Young, hopeful and determined to do the right thing, Queen Victoria ascended the throne in 1837 when she was just 18 years old. She reigned over Great Britain for 67 years and three months; it was a time of great prosperity for England and great change as well. The Industrial Revolution was well underway creating a middle class with money to spend. Jewelry was an important part of the Victorian years and because that era was so long styles changed considerably, but certain motifs remained, especially bows, hearts, crescent moons and stars.
Since Victoria was young and single, it was expected that she would marry. The world watched as royal suitors from European monarchies courted the Queen. In 1840 she married Prince Albert, of Germany. Victoria and Albert were genuinely in love, a rarity for royalty in that era when a quest for power and alliances often dictated marriages. Their fairy-tale love story rang in an era of romantic love and family bliss that blossomed during the early years of Victoria’s reign as the royal couple grew their family to nine children. This period of Victoriana was known as the Early Years or Romantic Years.
One of the most popular motifs in Victorian jewelry was the snake. The serpent’s status as jewelry superstar started when Prince Albert gave Victoria a snake ring to mark their engagement (as Queen she had to be the one to propose). After that, sinewy snakes wrapped around fingers, wrists and necks. Brooches and hair ornaments were also favored as was wearing large matching pairs of bracelets. Necklaces were short and worn close to the throat. Amethyst rivières (a line of amethyst) were favored, pearls and coral beads were also popular. Long gold chains were in every well-dressed Victorian woman’s jewelry box and were sometimes embellished with a watch. Pendants and lockets dangled from long chains or a ribbon. In the early 1800s hairstyles covered ears, so earrings didn’t get much attention.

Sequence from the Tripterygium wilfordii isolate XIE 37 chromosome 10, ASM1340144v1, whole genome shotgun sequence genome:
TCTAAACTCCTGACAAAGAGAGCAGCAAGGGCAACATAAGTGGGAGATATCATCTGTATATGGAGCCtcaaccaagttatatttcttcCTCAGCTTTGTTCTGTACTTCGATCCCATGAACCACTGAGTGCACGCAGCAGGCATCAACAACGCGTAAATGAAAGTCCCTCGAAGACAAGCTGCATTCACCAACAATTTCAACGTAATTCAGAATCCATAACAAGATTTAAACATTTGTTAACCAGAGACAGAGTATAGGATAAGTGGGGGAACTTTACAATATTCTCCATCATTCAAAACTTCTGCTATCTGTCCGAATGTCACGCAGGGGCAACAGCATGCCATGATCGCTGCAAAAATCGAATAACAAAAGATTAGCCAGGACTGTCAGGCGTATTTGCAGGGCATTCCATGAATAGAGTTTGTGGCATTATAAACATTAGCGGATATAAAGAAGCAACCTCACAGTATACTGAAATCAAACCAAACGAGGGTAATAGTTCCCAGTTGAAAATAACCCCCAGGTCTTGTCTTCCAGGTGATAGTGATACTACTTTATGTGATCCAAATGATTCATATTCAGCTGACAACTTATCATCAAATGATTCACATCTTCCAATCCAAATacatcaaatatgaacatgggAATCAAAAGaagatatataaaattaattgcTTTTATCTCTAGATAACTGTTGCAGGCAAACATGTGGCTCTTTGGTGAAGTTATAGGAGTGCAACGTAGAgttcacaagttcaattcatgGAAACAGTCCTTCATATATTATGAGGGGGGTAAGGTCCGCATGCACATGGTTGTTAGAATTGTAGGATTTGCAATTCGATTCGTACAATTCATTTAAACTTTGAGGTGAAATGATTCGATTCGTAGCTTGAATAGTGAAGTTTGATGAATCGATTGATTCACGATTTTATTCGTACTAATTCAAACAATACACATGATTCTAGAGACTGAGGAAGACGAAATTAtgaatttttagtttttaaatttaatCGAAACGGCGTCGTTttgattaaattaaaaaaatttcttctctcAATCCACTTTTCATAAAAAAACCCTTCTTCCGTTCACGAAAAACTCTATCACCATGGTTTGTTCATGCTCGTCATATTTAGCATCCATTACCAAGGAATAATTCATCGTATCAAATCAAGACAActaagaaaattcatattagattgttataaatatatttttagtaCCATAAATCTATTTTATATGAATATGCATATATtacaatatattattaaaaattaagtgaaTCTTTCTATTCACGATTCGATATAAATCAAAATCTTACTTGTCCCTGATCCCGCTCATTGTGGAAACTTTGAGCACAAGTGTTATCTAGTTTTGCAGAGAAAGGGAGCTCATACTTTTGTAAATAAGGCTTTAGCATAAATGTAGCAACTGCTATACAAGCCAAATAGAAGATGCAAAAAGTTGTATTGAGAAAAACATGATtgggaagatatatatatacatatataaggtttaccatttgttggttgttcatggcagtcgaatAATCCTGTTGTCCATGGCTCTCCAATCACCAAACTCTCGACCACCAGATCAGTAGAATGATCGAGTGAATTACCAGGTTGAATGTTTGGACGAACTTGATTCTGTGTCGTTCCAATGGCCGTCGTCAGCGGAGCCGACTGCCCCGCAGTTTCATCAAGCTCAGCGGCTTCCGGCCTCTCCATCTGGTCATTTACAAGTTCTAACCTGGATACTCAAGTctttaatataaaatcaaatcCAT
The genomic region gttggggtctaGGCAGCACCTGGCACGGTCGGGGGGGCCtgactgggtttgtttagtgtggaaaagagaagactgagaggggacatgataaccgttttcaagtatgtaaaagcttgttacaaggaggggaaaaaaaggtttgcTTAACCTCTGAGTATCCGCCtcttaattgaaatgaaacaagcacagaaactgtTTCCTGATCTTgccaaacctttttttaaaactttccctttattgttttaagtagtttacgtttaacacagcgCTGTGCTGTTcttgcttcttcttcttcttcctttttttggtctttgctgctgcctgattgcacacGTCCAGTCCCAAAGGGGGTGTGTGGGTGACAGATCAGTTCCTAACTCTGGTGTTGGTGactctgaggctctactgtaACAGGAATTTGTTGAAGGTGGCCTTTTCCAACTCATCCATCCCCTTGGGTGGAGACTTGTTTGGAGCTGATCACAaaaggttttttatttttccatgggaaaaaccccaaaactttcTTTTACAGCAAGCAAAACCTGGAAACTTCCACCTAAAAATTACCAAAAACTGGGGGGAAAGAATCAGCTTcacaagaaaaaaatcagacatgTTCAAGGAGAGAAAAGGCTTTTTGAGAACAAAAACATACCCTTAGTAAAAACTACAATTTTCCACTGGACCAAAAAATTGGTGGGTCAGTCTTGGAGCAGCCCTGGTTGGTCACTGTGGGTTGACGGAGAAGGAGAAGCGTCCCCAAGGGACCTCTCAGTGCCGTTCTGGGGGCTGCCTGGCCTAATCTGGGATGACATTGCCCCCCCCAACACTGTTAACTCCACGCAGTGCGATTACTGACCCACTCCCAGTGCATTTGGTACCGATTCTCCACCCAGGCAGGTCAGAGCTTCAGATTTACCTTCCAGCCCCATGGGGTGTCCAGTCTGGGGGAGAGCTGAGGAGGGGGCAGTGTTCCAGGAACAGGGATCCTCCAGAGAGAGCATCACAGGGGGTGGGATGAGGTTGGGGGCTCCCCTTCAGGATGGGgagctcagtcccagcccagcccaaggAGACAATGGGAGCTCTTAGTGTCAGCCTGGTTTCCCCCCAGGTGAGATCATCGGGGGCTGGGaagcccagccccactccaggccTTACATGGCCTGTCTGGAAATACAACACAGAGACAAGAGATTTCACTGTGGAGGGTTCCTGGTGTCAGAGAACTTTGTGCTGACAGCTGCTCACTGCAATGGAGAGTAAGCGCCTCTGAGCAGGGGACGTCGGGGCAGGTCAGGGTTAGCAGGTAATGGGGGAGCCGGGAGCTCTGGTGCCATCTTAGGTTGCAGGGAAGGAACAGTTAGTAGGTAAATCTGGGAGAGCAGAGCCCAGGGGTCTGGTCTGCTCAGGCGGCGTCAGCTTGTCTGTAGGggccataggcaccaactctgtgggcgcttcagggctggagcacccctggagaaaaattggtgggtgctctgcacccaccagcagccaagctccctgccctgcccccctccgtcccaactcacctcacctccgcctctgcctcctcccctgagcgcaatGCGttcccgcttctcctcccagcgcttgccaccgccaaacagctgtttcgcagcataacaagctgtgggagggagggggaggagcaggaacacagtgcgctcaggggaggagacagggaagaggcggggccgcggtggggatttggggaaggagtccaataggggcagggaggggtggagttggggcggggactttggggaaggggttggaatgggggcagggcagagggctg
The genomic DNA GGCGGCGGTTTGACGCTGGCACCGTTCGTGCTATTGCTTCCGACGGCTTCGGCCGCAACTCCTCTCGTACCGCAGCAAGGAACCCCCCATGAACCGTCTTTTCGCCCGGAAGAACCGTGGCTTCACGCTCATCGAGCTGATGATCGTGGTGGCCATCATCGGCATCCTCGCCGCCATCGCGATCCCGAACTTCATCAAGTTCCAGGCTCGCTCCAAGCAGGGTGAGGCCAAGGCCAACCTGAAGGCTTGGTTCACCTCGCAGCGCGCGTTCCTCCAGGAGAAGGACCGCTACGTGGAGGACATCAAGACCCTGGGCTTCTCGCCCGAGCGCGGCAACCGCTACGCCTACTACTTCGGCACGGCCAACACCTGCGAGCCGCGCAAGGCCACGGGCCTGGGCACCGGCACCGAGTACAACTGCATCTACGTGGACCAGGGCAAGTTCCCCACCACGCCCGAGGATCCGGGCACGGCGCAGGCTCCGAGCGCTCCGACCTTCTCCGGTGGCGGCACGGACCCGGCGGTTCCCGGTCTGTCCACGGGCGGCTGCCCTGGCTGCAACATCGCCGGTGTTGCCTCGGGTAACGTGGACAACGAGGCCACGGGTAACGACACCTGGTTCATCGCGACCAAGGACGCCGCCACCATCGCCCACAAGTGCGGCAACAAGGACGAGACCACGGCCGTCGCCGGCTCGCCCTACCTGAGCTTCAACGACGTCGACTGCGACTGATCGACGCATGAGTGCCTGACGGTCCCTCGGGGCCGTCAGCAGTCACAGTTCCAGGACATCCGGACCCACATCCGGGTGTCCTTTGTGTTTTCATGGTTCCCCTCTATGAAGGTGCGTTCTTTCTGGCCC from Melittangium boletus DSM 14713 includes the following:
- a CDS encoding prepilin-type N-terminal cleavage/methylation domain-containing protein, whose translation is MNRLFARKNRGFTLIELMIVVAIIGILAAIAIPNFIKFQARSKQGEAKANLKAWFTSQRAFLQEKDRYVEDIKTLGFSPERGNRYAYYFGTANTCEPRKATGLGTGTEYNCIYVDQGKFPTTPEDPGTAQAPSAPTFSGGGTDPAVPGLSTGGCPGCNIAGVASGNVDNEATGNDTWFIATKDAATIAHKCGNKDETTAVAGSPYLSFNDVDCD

The Grand Years
In 1861, Prince Albert died sending Victoria into mourning for the rest of her life and also marking the start of the Middle Years, or Grand Years of her rule. Mourning had many rituals in the Victorian era and it spawned a whole category known as mourning jewelry. Mostly black, it was made from jet, onyx, black enamel, or gutta percha, a type of very dark colored hardened tree sap that could be molded into chain links, lockets and other forms.
Due to archeological digs in Italy and Egypt, Etruscan Revival jewelry and scarabs became popular motifs during this time. Astronomy was important to Victorians with major comet sightings prevalent during the 1800s and of course it inspired jewelry. Crescent moons were very fashionable and stars harmonized beautifully with moon motifs, it was not uncommon for the two to be worn together. In 1867 the discovery of diamonds in South Africa created a steady and ample supply of these sparkling gems that were often used in moon and star brooches. Hairstyles also changed revealing ears bringing earrings of all shapes and sizes back to prominence.
The Aesthetic Years
The end of the Grand Years, saw a rebellion against industrialization and machination. Art for art’s sake became more important as the Grand Years morphed into the Aesthetic Years. These years were a convergence of multiple styles in jewelry, the revival styles of the earlier years began to fade and there was a desire for handmade pieces. Some designers thought that jewelry should be intrinsically beautiful and that the value of the stones and materials were of less importance than the artistry of the finished jewel. Jewelry also became smaller in scale during the Aesthetic Years as clothing fabrics changed and heavy brocades were replaced with lighter muslins.
A favorite past time of Victorians was gardening. Victorians planted elaborate gardens and wealthier people even collected exotic plants. Dragonflies, butterflies, bees, flies and flowers rendered in precious metals and gems were popular themes in jewelry.
During the 1890s, technology to melt platinum became available. It was now possible to use this precious metal in jewelry, launching a whole new look of light, lacy diamond or diamond and pearl pieces that set the stage for a new style of jewelry that was elegantly refined. Queen Victoria died in 1901 and her son Edward, took over the throne ushering in the Edwardian era, a time of formality and elegance.
Featured image (top of page): Victorian gold and turquoise snake necklace in original box.
First: Victorian oval shaped amethyst and 14-karat gold rivière necklace with a detachable quatrefoil motif pendant/brooch in original box; Second: Victorian 18-karat gold, diamond and ruby locket, French; Third: Victorian amethyst, natural pearl and gold earrings, French; Fourth: Victorian ruby, diamond and gold butterfly brooch; French.
Authored by Amber Michelle